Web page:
The mistake that many people make when attempting to photograph the Moon is that they think they need a super-long exposure. You need to realize that next to the Sun, the Moon the brightest object in the night sky. You also need to consider that you are not photographing things lit by the Moon, but the Moon itself.
As has been said, since the moon is a bright object, your exposure will not be in seconds, but a fraction of a second instead. Use the Sunny 16 Rule where your shutter speed is equal to one over your ISO, and the aperture is at f/16. Since your lens has an aperture range of f/8~f/22, a shutter speed of 1/200th with ISO 200 speed film with an aperture of f/16 should be spot on.
Other options that will produce equivalent exposures to 1/200th @ f/16 are:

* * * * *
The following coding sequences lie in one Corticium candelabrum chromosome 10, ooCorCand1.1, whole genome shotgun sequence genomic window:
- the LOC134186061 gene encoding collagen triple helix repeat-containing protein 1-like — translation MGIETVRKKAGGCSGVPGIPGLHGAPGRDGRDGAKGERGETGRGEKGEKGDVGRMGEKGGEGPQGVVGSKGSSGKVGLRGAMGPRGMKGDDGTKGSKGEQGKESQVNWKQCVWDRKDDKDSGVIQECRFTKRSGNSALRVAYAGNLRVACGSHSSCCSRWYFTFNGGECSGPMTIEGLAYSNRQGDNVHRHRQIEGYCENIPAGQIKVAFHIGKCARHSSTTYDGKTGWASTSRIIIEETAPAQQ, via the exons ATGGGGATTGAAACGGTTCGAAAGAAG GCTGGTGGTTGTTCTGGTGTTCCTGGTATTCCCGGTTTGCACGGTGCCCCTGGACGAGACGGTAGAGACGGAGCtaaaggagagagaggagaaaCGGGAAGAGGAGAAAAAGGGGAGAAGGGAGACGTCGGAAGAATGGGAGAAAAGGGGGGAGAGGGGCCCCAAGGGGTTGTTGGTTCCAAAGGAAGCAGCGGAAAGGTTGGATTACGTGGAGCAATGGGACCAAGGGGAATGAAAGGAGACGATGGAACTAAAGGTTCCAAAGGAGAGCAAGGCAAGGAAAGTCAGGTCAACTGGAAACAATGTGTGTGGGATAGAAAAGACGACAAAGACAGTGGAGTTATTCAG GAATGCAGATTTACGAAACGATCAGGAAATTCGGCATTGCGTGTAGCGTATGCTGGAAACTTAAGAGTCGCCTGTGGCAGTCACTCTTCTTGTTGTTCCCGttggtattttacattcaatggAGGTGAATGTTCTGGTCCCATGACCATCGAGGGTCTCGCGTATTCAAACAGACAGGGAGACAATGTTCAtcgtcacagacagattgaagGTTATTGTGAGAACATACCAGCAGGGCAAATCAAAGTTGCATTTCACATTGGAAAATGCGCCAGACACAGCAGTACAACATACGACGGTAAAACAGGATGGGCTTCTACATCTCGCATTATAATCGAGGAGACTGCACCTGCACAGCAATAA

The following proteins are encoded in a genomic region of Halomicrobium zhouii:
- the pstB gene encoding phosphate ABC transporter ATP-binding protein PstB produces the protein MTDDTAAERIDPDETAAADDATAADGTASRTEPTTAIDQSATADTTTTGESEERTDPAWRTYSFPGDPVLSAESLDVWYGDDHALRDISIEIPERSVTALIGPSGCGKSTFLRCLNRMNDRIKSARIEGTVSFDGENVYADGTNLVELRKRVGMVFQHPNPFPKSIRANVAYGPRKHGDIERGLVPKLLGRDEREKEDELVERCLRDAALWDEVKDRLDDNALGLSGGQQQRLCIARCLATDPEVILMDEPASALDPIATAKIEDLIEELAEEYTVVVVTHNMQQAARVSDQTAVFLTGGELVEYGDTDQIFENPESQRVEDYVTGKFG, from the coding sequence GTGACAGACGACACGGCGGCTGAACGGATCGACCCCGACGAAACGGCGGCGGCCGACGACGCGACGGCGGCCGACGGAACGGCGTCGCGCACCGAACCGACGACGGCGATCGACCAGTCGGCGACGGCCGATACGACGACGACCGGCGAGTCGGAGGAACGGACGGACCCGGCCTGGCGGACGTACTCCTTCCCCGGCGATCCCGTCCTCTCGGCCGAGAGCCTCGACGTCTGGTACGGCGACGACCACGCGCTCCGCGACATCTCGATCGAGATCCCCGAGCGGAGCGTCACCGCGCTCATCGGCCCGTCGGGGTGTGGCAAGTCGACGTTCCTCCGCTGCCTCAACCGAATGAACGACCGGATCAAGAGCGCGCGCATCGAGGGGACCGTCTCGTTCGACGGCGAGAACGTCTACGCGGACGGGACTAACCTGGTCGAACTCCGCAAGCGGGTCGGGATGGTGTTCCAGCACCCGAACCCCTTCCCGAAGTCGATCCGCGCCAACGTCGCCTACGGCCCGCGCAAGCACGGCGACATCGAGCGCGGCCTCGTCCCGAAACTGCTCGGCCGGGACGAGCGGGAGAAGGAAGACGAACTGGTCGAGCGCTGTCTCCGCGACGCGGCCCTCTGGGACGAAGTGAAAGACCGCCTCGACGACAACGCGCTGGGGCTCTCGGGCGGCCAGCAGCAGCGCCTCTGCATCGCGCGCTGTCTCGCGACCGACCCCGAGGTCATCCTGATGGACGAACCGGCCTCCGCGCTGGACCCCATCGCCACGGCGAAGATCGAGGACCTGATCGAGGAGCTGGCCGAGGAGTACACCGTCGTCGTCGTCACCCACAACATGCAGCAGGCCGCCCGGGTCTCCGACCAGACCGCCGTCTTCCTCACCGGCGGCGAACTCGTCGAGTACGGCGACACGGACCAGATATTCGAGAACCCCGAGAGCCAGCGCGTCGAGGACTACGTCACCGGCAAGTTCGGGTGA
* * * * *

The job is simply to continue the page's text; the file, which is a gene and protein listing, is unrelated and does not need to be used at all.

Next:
1/400th at f/8 (doubling the amount of light entering the camera, but for 1/2 the time) and 1/100 at f/22 (cutting the amount of light reaching the camera in half, but doubling the amount of time) Since lenses are not equally sharp across the range of apertures, I would try all aperture settings to see which image is sharpest. If your lens is like most others, you will see that the best image quality is somewhere around 1 or 2 stops from maximum aperture.
If you have access to a camera that has a spot meter, you can use that camera's spot-metering system to get an exposure just off the Moon's surface. Remember to increase the exposure by about 1 stop since the reflectance value of the Moon's surface is brighter than middle gray, which is what cameras are calibrated to.
Use a tripod since your focal length is sooooo long, otherwise you'll get blurry pictures due to camera shake.